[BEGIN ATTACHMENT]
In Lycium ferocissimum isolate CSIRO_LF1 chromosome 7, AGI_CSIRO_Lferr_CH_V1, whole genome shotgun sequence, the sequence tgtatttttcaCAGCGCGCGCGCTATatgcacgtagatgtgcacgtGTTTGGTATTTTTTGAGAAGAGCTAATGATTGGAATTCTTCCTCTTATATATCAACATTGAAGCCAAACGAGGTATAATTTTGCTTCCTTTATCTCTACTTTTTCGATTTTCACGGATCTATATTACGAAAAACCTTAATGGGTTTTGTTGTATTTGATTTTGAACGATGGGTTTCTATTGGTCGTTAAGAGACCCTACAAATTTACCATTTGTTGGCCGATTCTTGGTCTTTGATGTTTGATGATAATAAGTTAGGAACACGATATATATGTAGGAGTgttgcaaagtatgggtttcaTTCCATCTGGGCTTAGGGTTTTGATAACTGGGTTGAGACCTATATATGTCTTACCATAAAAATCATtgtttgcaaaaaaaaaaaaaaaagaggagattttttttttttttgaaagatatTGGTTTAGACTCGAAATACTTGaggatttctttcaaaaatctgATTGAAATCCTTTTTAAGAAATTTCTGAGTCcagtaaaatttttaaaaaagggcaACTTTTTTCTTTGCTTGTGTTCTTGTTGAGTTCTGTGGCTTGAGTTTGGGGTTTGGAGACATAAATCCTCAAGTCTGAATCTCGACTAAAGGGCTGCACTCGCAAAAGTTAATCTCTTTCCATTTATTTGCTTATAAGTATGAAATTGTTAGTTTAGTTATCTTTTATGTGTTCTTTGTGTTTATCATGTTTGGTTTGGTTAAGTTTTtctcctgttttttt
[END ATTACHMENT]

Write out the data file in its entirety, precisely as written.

In Lycium ferocissimum isolate CSIRO_LF1 chromosome 7, AGI_CSIRO_Lferr_CH_V1, whole genome shotgun sequence, the sequence tgtatttttcaCAGCGCGCGCGCTATatgcacgtagatgtgcacgtGTTTGGTATTTTTTGAGAAGAGCTAATGATTGGAATTCTTCCTCTTATATATCAACATTGAAGCCAAACGAGGTATAATTTTGCTTCCTTTATCTCTACTTTTTCGATTTTCACGGATCTATATTACGAAAAACCTTAATGGGTTTTGTTGTATTTGATTTTGAACGATGGGTTTCTATTGGTCGTTAAGAGACCCTACAAATTTACCATTTGTTGGCCGATTCTTGGTCTTTGATGTTTGATGATAATAAGTTAGGAACACGATATATATGTAGGAGTgttgcaaagtatgggtttcaTTCCATCTGGGCTTAGGGTTTTGATAACTGGGTTGAGACCTATATATGTCTTACCATAAAAATCATtgtttgcaaaaaaaaaaaaaaaagaggagattttttttttttttgaaagatatTGGTTTAGACTCGAAATACTTGaggatttctttcaaaaatctgATTGAAATCCTTTTTAAGAAATTTCTGAGTCcagtaaaatttttaaaaaagggcaACTTTTTTCTTTGCTTGTGTTCTTGTTGAGTTCTGTGGCTTGAGTTTGGGGTTTGGAGACATAAATCCTCAAGTCTGAATCTCGACTAAAGGGCTGCACTCGCAAAAGTTAATCTCTTTCCATTTATTTGCTTATAAGTATGAAATTGTTAGTTTAGTTATCTTTTATGTGTTCTTTGTGTTTATCATGTTTGGTTTGGTTAAGTTTTtctcctgttttttt